Contexte: L'hépatite B et C conduisent à des maladies chroniques chez des centaines de millions de personnes et constituent ensemble la cause la plus courante de cirrhose du foie et de cancer avec la mortalité des participants. Objectif: L'objectif de cette étude était d'estimer la prévalence de l'infection par le virus de l'hépatite B et du C entre différentes catégories de travailleurs de la santé, en examinant l'exposition aux échantillons des patients et le taux de prévalence entre ces catégories d'agents de santé. Cela aidera à déterminer le risque et la nécessité de prêter plus d'attention aux mesures préventives. Matériel et méthodes: Il s'agissait d'une étude transversale menée sur une période de 2 ans parmi 217 travailleurs de la santé au Département d'hématologie de l'hôpital fédéral universitaire, Ido - Ekiti, au Nigéria. Les répondants ont été sélectionnés au hasard et des échantillons de sang ont été prélevés pour le dépistage de l'hépatite B et du C. Les données ont été analysées à l'aide de SPSS 20; Des analyses bivariées ont été effectuées et le niveau de signification statistique a été fixé à p <0,05. Résultats: Un total de 13 (6,0%) ont été testés positifs pour HBSAG. L'analyse de l'état matrimonial de ceux qui se sont testés positifs à l'hépatite B, ont révélé que le nombre le plus élevé (77%) a été trouvé chez les mariés, tandis que les célibataires et les divorcés constituent respectivement 15,3% et 7,7%. Les infirmières et les professionnels de la santé (personnel administratif) constituent le plus élevé Rendement positif du virus de l'hépatite B (HBV), suivi des médecins et du personnel de laboratoire. L'âge du répondant s'est avéré avoir une association statistiquement significative avec la sérologie du VHB (p <0,05). Conclusion: Il existe une prévalence relativement plus faible de HBSAG chez les travailleurs de la santé qui sont directement exposés aux échantillons des patients. L'âge du répondant a une association significative avec l'infection à l'hépatite B.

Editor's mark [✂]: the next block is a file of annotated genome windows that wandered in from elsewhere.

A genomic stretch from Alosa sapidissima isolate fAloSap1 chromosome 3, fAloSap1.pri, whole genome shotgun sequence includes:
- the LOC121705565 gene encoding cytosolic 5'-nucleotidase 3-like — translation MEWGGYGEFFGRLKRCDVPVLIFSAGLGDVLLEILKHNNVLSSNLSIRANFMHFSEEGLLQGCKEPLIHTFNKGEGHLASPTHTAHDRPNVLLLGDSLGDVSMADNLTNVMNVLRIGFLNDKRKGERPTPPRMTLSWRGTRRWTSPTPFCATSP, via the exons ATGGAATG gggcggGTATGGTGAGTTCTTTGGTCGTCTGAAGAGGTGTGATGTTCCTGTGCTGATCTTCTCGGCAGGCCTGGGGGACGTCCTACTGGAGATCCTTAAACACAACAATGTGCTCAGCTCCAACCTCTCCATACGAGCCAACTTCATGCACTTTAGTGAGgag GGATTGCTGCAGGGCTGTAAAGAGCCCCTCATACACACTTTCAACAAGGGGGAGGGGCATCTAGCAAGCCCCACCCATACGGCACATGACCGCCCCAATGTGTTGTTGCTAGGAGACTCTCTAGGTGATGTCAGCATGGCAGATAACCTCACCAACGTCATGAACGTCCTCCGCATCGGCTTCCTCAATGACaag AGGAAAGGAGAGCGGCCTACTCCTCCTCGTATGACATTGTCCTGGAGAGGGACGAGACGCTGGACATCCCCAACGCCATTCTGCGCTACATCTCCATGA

Mots-clés: Exposition, hépatite B et C, prévalence